• Casota Conac is one of the finest such building examples, a fact that makes it an architectural example for the entire region north east of Bucharest.The conacs were confiscated from their owners by the communist regime and transformed in collective farm headquarters, schools or left to fall into disrepair. After 1989 most of these buildings were restored to their rightful owners and some are now on the market. With Romania’s EU accession, the conacs are formally recognized as historical buildings of high architectural value and seen as important status symbol by their owners.

Geography, distances:

  • Casota conac is located in Buzau county in the southern Romanian province of Wallachia, in the middle of the Baragan plain, a grain cultivated region similar in terms of climate and soil with the American Midwest Prairie, a rare geographical setting for Europe. The black earth soil or chernozem is extremely fertile, ideally suitable for growing the finest organic produce. Two small rivers Cotorca and Sarata, doted by natural and manmade lakes, flowing into Ialomita, an important tributary of the Danube, drain the area.
  • The climate is continental-temperate, similar with lower Austria’s or Hungary’s, which is characterised by its very distinctive four seasons: beautiful springs and autumns, hot summers and cold, snowy winters.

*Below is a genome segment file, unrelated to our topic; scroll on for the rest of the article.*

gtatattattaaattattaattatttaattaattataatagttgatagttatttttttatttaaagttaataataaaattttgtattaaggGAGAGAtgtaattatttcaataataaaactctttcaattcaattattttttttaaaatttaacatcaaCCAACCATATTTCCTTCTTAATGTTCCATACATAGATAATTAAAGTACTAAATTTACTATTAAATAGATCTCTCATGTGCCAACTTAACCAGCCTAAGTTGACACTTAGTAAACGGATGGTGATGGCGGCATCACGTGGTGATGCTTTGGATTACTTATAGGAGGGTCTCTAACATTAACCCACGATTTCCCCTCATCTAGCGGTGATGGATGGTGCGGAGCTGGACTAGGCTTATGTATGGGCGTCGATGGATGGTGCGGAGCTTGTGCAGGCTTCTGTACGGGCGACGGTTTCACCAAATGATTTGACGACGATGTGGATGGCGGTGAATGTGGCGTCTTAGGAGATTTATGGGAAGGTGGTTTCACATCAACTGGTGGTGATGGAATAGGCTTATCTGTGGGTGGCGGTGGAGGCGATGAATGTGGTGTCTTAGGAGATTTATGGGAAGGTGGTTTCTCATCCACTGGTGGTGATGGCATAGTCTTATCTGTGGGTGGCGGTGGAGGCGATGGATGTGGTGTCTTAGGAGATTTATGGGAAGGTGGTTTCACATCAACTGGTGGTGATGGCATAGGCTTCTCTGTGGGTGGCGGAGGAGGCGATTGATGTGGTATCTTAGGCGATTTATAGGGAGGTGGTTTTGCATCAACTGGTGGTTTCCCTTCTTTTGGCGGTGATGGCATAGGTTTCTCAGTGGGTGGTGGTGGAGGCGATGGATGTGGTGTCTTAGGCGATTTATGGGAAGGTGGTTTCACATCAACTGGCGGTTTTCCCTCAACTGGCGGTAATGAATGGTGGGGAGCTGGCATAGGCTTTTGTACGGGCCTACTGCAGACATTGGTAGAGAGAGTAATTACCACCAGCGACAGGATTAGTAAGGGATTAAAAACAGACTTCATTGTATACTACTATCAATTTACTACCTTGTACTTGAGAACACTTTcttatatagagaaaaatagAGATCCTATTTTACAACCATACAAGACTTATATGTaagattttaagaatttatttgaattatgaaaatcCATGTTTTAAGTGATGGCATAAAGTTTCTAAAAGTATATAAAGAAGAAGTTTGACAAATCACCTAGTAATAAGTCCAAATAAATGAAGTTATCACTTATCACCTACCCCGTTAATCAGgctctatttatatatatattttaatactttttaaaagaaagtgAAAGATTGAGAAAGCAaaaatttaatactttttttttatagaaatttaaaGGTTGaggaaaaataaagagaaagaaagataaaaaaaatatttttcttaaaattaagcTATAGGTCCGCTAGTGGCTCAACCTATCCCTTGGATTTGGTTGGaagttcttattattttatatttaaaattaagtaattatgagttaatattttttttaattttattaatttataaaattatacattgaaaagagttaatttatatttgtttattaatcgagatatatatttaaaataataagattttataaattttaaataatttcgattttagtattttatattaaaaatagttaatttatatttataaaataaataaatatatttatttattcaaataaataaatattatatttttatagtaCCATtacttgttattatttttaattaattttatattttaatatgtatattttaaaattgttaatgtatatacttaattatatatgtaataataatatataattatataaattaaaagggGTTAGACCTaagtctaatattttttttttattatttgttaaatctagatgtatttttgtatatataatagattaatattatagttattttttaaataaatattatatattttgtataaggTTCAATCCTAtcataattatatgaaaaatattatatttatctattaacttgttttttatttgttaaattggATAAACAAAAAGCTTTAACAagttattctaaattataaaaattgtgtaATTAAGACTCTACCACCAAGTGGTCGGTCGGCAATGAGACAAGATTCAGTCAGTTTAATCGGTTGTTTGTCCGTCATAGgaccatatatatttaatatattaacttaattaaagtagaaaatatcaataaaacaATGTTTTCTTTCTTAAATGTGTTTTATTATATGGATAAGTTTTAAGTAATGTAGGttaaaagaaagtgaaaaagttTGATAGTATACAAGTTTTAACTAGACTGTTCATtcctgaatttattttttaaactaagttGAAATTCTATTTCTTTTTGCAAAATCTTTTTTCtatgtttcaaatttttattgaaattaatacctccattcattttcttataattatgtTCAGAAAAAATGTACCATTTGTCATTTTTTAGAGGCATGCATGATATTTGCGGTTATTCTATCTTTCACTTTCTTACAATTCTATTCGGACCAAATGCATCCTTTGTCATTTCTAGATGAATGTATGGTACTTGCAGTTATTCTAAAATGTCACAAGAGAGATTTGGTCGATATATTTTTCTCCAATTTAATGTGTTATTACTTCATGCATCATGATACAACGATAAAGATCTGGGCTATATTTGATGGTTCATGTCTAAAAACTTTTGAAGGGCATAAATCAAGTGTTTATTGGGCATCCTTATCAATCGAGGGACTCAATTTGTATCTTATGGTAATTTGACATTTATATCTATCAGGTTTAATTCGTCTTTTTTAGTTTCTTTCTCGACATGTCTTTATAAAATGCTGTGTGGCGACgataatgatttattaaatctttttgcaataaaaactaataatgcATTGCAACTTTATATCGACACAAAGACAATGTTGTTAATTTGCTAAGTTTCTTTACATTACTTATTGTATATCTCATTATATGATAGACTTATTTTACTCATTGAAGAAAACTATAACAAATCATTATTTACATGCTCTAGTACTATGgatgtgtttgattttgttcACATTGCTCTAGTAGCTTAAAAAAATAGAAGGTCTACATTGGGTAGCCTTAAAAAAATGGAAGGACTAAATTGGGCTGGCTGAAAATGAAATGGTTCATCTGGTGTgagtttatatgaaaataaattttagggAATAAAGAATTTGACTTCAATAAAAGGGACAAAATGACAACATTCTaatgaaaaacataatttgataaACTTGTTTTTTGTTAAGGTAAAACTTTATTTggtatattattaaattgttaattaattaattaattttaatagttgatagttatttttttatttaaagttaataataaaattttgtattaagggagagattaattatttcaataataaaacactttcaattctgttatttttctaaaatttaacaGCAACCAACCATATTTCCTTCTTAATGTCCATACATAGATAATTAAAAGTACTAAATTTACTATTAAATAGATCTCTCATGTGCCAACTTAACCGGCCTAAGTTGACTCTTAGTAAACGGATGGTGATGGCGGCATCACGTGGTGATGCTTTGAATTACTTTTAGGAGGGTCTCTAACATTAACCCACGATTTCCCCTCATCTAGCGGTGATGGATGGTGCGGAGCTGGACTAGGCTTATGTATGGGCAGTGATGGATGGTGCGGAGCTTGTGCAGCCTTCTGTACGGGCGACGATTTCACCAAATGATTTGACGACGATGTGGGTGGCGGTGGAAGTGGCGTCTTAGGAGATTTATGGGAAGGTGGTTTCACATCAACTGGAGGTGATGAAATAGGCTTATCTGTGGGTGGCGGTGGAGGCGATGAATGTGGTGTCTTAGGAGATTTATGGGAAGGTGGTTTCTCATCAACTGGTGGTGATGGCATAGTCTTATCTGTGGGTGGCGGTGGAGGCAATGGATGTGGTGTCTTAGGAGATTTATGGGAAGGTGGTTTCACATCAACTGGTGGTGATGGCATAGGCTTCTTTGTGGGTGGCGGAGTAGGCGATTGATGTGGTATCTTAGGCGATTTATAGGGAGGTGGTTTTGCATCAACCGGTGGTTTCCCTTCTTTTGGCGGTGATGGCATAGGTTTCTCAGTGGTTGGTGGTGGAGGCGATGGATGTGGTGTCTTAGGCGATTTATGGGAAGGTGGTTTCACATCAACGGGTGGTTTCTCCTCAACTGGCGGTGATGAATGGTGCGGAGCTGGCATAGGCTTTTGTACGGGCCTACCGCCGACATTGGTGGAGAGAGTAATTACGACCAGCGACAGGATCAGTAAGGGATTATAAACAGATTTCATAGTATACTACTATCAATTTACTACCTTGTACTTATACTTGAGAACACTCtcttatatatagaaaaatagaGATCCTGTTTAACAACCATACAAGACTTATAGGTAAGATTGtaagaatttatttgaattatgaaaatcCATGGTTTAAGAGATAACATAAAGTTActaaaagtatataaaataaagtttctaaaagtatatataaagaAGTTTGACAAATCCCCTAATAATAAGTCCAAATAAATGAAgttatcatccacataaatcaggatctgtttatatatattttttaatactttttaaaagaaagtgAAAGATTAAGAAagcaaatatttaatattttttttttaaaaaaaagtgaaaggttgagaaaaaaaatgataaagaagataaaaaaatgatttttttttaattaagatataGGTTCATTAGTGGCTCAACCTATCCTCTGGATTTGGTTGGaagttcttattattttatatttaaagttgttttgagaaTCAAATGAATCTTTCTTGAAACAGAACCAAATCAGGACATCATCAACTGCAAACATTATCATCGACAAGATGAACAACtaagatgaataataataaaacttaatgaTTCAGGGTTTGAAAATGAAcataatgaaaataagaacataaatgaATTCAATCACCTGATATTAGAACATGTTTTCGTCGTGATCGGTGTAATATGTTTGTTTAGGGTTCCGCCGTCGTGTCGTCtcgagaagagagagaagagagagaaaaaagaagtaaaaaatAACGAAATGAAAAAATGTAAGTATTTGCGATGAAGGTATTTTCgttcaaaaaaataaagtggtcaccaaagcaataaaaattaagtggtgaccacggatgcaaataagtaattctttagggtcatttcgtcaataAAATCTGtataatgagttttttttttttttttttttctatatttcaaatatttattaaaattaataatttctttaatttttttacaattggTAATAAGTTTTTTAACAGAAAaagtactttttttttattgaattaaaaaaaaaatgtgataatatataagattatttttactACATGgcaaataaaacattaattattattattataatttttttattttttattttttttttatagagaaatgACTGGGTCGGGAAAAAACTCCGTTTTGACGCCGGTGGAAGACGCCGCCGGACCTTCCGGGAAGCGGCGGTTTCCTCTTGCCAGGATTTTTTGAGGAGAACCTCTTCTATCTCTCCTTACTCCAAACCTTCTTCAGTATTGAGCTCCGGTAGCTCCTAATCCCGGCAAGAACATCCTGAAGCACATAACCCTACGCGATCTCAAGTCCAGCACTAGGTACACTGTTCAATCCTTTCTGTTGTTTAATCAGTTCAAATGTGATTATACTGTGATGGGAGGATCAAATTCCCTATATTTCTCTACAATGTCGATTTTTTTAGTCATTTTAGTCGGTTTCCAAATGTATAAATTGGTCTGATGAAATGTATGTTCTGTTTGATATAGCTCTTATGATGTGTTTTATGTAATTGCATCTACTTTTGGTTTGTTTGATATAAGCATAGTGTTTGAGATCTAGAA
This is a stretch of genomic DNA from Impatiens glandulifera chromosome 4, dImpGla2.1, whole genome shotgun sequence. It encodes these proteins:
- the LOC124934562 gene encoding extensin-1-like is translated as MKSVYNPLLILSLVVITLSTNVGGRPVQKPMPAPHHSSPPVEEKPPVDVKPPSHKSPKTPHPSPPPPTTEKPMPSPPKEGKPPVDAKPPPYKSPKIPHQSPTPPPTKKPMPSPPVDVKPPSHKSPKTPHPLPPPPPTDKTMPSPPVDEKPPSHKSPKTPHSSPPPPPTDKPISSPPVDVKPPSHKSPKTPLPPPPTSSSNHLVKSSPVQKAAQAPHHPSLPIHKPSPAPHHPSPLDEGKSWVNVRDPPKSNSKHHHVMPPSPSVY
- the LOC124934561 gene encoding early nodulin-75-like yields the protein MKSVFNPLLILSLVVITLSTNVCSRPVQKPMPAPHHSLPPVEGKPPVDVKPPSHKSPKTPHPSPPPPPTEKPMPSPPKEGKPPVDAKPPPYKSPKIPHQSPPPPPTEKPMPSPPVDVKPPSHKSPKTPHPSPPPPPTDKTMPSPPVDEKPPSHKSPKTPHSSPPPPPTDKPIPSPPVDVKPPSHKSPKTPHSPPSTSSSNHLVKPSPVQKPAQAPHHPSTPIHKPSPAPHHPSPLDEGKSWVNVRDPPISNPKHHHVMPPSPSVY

• Casota is a village of about 500 inhabitants, mostly small holding peasant farmers and commuters to nearby industrial towns. It is part of the district (commune) of Glodeanu-Silistea (5000 inhabitants).
  • The conac is situated close to Romania’s capital, at only 50 miles (82 km) drive from central Bucharest (2 million inhabitants). The Otopeni international airport, country’s largest, is 55 miles (90 km) away. The road from the capital is the main motorway to north-eastern Romania. The conac is located at 2 km distance from first exit north after the small town of Urziceni. The county town, Buzau (120,000 inhabitants), is 45 north of the conac, following the same motorway.